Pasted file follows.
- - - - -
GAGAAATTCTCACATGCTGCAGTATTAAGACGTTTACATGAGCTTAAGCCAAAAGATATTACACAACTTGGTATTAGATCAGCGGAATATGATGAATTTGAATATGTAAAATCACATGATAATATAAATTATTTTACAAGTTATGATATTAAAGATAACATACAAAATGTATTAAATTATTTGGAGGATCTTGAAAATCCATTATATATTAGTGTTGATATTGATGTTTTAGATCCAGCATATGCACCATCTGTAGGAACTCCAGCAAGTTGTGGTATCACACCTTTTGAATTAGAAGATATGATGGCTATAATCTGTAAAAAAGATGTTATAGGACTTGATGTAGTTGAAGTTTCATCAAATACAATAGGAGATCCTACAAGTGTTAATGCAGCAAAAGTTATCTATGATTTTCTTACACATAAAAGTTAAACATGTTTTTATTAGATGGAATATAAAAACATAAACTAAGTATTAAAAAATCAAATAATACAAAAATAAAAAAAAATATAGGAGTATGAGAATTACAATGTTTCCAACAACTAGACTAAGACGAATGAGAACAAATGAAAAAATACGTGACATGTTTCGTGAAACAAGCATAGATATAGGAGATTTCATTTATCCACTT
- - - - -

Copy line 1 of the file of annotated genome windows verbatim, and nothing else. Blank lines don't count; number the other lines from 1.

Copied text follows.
GAGAAATTCTCACATGCTGCAGTATTAAGACGTTTACATGAGCTTAAGCCAAAAGATATTACACAACTTGGTATTAGATCAGCGGAATATGATGAATTTGAATATGTAAAATCACATGATAATATAAATTATTTTACAAGTTATGATATTAAAGATAACATACAAAATGTATTAAATTATTTGGAGGATCTTGAAAATCCATTATATATTAGTGTTGATATTGATGTTTTAGATCCAGCATATGCACCATCTGTAGGAACTCCAGCAAGTTGTGGTATCACACCTTTTGAATTAGAAGATATGATGGCTATAATCTGTAAAAAAGATGTTATAGGACTTGATGTAGTTGAAGTTTCATCAAATACAATAGGAGATCCTACAAGTGTTAATGCAGCAAAAGTTATCTATGATTTTCTTACACATAAAAGTTAAACATGTTTTTATTAGATGGAATATAAAAACATAAACTAAGTATTAAAAAATCAAATAATACAAAAATAAAAAAAAATATAGGAGTATGAGAATTACAATGTTTCCAACAACTAGACTAAGACGAATGAGAACAAATGAAAAAATACGTGACATGTTTCGTGAAACAAGCATAGATATAGGAGATTTCATTTATCCACTT